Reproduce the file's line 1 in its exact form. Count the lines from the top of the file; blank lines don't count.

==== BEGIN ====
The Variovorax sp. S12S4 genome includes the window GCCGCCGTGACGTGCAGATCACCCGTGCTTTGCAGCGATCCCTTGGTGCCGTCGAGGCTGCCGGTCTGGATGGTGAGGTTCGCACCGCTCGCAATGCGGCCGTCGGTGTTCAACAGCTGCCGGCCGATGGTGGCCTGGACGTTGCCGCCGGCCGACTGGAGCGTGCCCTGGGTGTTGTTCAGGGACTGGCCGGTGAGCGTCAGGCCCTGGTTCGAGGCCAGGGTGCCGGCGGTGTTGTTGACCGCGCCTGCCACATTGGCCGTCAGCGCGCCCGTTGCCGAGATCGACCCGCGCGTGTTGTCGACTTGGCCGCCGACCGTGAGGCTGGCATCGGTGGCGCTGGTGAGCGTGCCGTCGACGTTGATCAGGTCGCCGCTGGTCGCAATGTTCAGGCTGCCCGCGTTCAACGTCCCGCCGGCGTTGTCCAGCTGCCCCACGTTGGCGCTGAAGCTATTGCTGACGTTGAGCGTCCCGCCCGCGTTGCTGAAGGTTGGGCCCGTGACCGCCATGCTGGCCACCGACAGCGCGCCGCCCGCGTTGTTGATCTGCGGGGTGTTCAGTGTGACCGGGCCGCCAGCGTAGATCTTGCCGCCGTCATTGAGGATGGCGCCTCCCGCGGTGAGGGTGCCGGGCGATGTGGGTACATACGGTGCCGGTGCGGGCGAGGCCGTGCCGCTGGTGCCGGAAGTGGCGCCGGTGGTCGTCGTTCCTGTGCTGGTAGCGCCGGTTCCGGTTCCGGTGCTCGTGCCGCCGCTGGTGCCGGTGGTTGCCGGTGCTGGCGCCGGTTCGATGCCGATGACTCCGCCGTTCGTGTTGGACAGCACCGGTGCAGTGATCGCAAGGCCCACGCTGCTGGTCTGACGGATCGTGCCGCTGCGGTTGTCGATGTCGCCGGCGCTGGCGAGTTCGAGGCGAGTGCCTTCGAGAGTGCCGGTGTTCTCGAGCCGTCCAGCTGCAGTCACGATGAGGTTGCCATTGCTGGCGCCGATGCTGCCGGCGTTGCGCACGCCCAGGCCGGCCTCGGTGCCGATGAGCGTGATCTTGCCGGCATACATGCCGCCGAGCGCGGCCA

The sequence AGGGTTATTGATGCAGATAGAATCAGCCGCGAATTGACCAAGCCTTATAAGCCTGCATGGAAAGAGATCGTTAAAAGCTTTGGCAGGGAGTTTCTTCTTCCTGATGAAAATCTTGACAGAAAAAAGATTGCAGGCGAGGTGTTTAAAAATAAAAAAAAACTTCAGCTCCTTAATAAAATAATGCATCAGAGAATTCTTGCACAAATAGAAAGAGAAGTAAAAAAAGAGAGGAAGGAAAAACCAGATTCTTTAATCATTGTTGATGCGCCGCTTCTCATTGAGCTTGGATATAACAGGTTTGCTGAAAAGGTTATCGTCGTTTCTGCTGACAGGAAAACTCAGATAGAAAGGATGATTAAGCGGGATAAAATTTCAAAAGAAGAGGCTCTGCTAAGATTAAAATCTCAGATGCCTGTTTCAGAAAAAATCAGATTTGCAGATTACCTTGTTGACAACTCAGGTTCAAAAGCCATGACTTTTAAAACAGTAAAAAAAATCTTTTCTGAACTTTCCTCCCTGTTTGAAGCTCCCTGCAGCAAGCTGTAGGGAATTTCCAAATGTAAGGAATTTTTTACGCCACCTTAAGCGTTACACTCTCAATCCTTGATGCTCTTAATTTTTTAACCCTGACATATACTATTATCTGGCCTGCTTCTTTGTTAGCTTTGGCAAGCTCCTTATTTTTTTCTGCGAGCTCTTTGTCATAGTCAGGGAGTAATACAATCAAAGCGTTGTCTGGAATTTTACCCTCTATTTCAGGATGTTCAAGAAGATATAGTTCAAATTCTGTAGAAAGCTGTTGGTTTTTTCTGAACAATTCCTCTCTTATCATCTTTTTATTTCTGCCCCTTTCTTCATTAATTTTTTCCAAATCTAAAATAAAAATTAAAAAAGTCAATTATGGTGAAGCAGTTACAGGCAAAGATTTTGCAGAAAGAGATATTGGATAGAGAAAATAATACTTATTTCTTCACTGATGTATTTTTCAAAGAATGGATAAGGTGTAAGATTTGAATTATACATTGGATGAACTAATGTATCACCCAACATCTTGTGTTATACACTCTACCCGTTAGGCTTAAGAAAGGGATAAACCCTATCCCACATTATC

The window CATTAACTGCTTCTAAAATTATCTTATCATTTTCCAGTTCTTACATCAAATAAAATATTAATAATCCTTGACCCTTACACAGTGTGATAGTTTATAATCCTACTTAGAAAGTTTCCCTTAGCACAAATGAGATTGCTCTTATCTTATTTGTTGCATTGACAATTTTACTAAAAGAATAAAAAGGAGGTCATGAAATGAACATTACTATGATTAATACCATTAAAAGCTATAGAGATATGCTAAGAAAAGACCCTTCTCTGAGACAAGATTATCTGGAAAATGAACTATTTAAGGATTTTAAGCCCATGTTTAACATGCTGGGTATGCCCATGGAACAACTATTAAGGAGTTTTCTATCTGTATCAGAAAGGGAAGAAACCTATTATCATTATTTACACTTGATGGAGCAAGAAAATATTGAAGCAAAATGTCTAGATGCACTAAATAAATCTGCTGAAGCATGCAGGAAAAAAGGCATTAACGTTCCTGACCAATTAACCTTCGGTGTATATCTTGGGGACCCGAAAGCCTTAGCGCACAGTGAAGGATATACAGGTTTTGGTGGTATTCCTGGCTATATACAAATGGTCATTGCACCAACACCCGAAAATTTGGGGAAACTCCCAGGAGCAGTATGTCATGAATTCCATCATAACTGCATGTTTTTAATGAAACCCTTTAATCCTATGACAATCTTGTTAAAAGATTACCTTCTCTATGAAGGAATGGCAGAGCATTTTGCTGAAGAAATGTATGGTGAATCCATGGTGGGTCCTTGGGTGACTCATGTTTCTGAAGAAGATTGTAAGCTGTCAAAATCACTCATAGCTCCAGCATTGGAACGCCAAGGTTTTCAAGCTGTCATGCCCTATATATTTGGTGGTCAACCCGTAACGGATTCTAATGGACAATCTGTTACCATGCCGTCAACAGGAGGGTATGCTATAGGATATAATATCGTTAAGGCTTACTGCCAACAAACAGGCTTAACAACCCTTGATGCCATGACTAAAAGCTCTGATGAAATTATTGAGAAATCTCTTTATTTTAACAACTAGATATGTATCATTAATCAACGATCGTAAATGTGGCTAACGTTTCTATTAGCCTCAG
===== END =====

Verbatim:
The Variovorax sp. S12S4 genome includes the window GCCGCCGTGACGTGCAGATCACCCGTGCTTTGCAGCGATCCCTTGGTGCCGTCGAGGCTGCCGGTCTGGATGGTGAGGTTCGCACCGCTCGCAATGCGGCCGTCGGTGTTCAACAGCTGCCGGCCGATGGTGGCCTGGACGTTGCCGCCGGCCGACTGGAGCGTGCCCTGGGTGTTGTTCAGGGACTGGCCGGTGAGCGTCAGGCCCTGGTTCGAGGCCAGGGTGCCGGCGGTGTTGTTGACCGCGCCTGCCACATTGGCCGTCAGCGCGCCCGTTGCCGAGATCGACCCGCGCGTGTTGTCGACTTGGCCGCCGACCGTGAGGCTGGCATCGGTGGCGCTGGTGAGCGTGCCGTCGACGTTGATCAGGTCGCCGCTGGTCGCAATGTTCAGGCTGCCCGCGTTCAACGTCCCGCCGGCGTTGTCCAGCTGCCCCACGTTGGCGCTGAAGCTATTGCTGACGTTGAGCGTCCCGCCCGCGTTGCTGAAGGTTGGGCCCGTGACCGCCATGCTGGCCACCGACAGCGCGCCGCCCGCGTTGTTGATCTGCGGGGTGTTCAGTGTGACCGGGCCGCCAGCGTAGATCTTGCCGCCGTCATTGAGGATGGCGCCTCCCGCGGTGAGGGTGCCGGGCGATGTGGGTACATACGGTGCCGGTGCGGGCGAGGCCGTGCCGCTGGTGCCGGAAGTGGCGCCGGTGGTCGTCGTTCCTGTGCTGGTAGCGCCGGTTCCGGTTCCGGTGCTCGTGCCGCCGCTGGTGCCGGTGGTTGCCGGTGCTGGCGCCGGTTCGATGCCGATGACTCCGCCGTTCGTGTTGGACAGCACCGGTGCAGTGATCGCAAGGCCCACGCTGCTGGTCTGACGGATCGTGCCGCTGCGGTTGTCGATGTCGCCGGCGCTGGCGAGTTCGAGGCGAGTGCCTTCGAGAGTGCCGGTGTTCTCGAGCCGTCCAGCTGCAGTCACGATGAGGTTGCCATTGCTGGCGCCGATGCTGCCGGCGTTGCGCACGCCCAGGCCGGCCTCGGTGCCGATGAGCGTGATCTTGCCGGCATACATGCCGCCGAGCGCGGCCA